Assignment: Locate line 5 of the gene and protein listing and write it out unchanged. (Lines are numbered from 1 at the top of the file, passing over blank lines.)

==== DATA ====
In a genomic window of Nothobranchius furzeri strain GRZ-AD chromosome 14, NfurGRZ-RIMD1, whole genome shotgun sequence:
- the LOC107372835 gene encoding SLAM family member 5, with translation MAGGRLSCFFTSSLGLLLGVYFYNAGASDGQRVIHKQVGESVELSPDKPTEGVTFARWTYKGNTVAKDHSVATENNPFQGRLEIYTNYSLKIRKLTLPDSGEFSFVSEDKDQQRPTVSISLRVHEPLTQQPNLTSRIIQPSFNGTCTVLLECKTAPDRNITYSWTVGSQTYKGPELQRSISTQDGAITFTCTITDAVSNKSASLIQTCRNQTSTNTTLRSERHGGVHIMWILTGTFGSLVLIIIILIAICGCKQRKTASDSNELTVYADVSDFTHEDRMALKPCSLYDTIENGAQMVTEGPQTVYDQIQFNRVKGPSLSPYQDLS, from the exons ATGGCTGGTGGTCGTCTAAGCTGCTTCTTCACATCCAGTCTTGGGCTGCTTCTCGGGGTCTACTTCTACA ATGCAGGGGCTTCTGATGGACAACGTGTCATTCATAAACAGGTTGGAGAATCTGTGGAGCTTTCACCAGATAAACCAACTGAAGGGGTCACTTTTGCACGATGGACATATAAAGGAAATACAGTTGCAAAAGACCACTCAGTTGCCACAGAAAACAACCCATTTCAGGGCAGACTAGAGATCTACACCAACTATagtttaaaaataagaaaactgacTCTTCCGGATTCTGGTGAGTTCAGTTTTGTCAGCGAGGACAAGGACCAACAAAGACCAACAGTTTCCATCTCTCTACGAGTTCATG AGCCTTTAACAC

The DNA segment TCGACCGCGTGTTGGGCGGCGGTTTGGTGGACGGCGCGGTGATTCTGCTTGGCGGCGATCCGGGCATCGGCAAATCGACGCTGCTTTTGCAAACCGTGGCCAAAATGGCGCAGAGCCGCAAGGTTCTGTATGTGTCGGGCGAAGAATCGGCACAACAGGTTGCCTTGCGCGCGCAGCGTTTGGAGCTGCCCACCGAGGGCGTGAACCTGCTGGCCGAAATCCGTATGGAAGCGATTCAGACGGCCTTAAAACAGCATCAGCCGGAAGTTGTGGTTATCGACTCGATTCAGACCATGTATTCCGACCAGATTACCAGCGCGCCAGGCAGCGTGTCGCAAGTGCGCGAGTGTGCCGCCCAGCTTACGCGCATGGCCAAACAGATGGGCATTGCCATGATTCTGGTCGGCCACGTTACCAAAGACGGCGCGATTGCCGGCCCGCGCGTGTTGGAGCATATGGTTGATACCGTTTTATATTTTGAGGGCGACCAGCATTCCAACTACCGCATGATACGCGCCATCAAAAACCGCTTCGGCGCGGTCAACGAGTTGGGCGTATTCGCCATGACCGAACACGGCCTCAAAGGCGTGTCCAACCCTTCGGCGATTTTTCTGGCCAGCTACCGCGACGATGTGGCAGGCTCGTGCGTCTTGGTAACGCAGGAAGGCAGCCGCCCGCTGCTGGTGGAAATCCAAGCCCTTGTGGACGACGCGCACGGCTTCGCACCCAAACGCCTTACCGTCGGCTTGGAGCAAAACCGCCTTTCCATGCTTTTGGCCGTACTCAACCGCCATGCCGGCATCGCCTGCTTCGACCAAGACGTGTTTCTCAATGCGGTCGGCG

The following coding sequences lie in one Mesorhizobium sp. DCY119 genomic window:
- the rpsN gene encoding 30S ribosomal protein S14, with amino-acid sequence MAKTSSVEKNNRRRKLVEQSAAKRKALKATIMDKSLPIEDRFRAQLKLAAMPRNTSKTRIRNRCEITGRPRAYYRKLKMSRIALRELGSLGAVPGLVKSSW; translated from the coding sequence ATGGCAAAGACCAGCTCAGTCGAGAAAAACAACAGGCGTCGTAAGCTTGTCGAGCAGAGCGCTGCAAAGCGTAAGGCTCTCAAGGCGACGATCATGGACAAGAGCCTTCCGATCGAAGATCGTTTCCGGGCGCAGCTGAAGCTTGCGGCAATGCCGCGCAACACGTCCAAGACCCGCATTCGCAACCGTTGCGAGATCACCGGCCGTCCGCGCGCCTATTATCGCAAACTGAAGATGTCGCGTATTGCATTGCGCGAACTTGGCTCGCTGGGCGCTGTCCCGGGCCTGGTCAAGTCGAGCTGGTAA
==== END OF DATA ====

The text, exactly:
- the rpsN gene encoding 30S ribosomal protein S14, with amino-acid sequence MAKTSSVEKNNRRRKLVEQSAAKRKALKATIMDKSLPIEDRFRAQLKLAAMPRNTSKTRIRNRCEITGRPRAYYRKLKMSRIALRELGSLGAVPGLVKSSW; translated from the coding sequence ATGGCAAAGACCAGCTCAGTCGAGAAAAACAACAGGCGTCGTAAGCTTGTCGAGCAGAGCGCTGCAAAGCGTAAGGCTCTCAAGGCGACGATCATGGACAAGAGCCTTCCGATCGAAGATCGTTTCCGGGCGCAGCTGAAGCTTGCGGCAATGCCGCGCAACACGTCCAAGACCCGCATTCGCAACCGTTGCGAGATCACCGGCCGTCCGCGCGCCTATTATCGCAAACTGAAGATGTCGCGTATTGCATTGCGCGAACTTGGCTCGCTGGGCGCTGTCCCGGGCCTGGTCAAGTCGAGCTGGTAA